TORONTO – Derek Woodgate didn’t know it at the time, but seeing a documentary about childhood malnutrition would change his life.
He watched the film last year and knows it was the catalyst that helped push him and his wife Jen to start Cuddle+Kind, a company that donates 10 meals for every hand-knit doll sold.
Mark Schwartz, an associate professor of business ethics, said it’s becoming important for companies to show that they care about more than just the bottom line.
“Over the years, it’s become much more mainstream,” said Schwartz, who teaches at York University’s School of Administrative Studies.
“The larger companies in the world, they really have no choice. All the industries realize that they have to be seen as giving back to the society and the community in which they operate.”
He said customers may be more willing to choose businesses that share their same values or ethics, if all other factors, such as price, quality and services are the same compared to a competitor.
“There’s a bigger impact when the contribution is more directly linked to the nature of your product and your service,” said Schwartz.
“If you buy a pair of shoes, and you know a pair of shoes is going to a child in the developing world, it would make more of a difference. Or knowing that the farmers who are growing your coffee are treated fairly and that their communities are benefiting — I think the link is much more direct and much stronger.”
Although there is little Canadian data tracking corporate social giving, a recent U.S. retail study by consulting firm PwC found that it’s a topic that it is on the forefront of shoppers’ minds.
The report, titled 2016 Holiday Outlook, says 60 per cent of consumers surveyed say they hold retailers who make charitable donations and work on sustainability and community involvement in high esteem. A third of consumers say they plan on spending more money at these retailers. The data was taken largely from a survey of more than 2,300 Americans and 200 retailers.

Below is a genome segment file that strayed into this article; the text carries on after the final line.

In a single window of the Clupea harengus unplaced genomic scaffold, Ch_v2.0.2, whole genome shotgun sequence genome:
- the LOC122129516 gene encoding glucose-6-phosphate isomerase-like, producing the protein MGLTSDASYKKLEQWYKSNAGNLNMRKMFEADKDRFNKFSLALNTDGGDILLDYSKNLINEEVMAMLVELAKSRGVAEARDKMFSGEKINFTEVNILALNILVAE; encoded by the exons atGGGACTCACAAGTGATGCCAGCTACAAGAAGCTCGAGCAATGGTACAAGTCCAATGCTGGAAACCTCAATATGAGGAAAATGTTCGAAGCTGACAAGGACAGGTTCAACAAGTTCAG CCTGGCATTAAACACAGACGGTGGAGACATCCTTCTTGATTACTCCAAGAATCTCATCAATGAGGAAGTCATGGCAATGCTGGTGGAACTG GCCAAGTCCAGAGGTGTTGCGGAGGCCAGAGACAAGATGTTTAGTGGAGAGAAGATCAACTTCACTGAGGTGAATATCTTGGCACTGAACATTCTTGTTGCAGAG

Derek Woodgate said customers like knowing that their purchase of a colourful hand knit doll also helps support fair wages for female artisans in Peru and also provide meals to Breakfast Club of Canada, World Food Program USA and Children’s Hunger Fund, which feeds children in schools and orphanages around the world.
“First and foremost, as parents with three children ourselves, being able to provide nutrition so our children can thrive and other children can thrive was critical,” he said.
“It just broke our hearts. It moved us to want to help.”
When brothers Kalen and Derrick Emsley started Tentree in 2012, their mission was simple: how could they make money to plant more trees?
The pair had a carbon-offsetting company but wanted to expand their efforts, so they launched a casual clothing line that would plant 10 trees for every item purchased.
Four years and a deal on CBC’s Dragon’s Den later, Tentree now sells clothes in shops across Canada, the U.S. and Australia. In that time, it has planted more than 9.4 million trees, mostly in Madagascar and Ethiopia.
“We knew that it was a cool idea for people to represent and wear what they feel was important,” said 26-year-old Kalen Emsley.
“For them to have something on them and help the environment… apparel was a neat way of making that happen.”
He said customers are willing to pay a few dollars more for their T-shirts, jogging pants and sweaters if they believe in the company’s ethos. It costs the company between 20 and 40 cents to plant each tree and has also helped them build a school, buy a boat to transport medical supplies and work with villages to give them a hand up.
The company’s goal is to stay within these communities for at least seven years to make a sustainable impact.
“Our margins are much lower than other apparel brands,” Kalen Emsley said. “For us, it’s more important that things are done ethically, responsibly and environmentally.”
Cindy Hardy named her soap business Joa Bath and Body because it loosely translates to “for good” in Korean.
The former legal assistant makes natural soaps from ingredients such as honey, lavender and oatmeal in her Ottawa kitchen and donates a bar of soap for every bar sold to women’s shelters.
Since 2008, the company has given away more than 100 bars.
“Our motto is to be good to yourself and that involves giving back,” said Hardy. “Businesses that give back will have it come back to them in the long run.”
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